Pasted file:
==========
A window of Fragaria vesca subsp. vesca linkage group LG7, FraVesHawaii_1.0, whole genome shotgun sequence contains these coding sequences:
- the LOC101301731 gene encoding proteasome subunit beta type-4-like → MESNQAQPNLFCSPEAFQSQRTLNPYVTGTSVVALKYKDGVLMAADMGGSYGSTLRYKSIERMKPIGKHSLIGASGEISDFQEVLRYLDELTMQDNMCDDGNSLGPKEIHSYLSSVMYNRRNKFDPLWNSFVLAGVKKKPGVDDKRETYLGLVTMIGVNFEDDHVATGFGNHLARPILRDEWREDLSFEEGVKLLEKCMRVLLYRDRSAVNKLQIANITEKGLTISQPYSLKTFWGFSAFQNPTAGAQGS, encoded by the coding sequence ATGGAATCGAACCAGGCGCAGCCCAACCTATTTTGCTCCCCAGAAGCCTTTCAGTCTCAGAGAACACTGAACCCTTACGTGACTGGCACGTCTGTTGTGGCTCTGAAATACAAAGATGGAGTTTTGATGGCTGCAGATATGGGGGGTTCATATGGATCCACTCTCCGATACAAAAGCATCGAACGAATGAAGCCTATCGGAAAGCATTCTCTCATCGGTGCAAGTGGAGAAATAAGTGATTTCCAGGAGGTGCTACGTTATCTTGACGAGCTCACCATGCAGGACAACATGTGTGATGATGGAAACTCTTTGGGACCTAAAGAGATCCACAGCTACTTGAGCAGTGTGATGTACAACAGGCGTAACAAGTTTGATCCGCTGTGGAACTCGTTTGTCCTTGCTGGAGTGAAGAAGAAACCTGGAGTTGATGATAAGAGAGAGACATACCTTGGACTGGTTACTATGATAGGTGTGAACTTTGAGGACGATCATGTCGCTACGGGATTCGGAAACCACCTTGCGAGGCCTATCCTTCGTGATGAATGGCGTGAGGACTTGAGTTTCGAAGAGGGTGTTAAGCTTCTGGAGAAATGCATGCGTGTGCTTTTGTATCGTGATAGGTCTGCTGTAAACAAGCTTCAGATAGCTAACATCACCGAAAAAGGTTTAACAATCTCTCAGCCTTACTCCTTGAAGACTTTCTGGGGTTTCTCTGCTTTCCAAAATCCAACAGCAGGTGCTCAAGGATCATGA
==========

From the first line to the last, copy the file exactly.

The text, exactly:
A window of Fragaria vesca subsp. vesca linkage group LG7, FraVesHawaii_1.0, whole genome shotgun sequence contains these coding sequences:
- the LOC101301731 gene encoding proteasome subunit beta type-4-like → MESNQAQPNLFCSPEAFQSQRTLNPYVTGTSVVALKYKDGVLMAADMGGSYGSTLRYKSIERMKPIGKHSLIGASGEISDFQEVLRYLDELTMQDNMCDDGNSLGPKEIHSYLSSVMYNRRNKFDPLWNSFVLAGVKKKPGVDDKRETYLGLVTMIGVNFEDDHVATGFGNHLARPILRDEWREDLSFEEGVKLLEKCMRVLLYRDRSAVNKLQIANITEKGLTISQPYSLKTFWGFSAFQNPTAGAQGS, encoded by the coding sequence ATGGAATCGAACCAGGCGCAGCCCAACCTATTTTGCTCCCCAGAAGCCTTTCAGTCTCAGAGAACACTGAACCCTTACGTGACTGGCACGTCTGTTGTGGCTCTGAAATACAAAGATGGAGTTTTGATGGCTGCAGATATGGGGGGTTCATATGGATCCACTCTCCGATACAAAAGCATCGAACGAATGAAGCCTATCGGAAAGCATTCTCTCATCGGTGCAAGTGGAGAAATAAGTGATTTCCAGGAGGTGCTACGTTATCTTGACGAGCTCACCATGCAGGACAACATGTGTGATGATGGAAACTCTTTGGGACCTAAAGAGATCCACAGCTACTTGAGCAGTGTGATGTACAACAGGCGTAACAAGTTTGATCCGCTGTGGAACTCGTTTGTCCTTGCTGGAGTGAAGAAGAAACCTGGAGTTGATGATAAGAGAGAGACATACCTTGGACTGGTTACTATGATAGGTGTGAACTTTGAGGACGATCATGTCGCTACGGGATTCGGAAACCACCTTGCGAGGCCTATCCTTCGTGATGAATGGCGTGAGGACTTGAGTTTCGAAGAGGGTGTTAAGCTTCTGGAGAAATGCATGCGTGTGCTTTTGTATCGTGATAGGTCTGCTGTAAACAAGCTTCAGATAGCTAACATCACCGAAAAAGGTTTAACAATCTCTCAGCCTTACTCCTTGAAGACTTTCTGGGGTTTCTCTGCTTTCCAAAATCCAACAGCAGGTGCTCAAGGATCATGA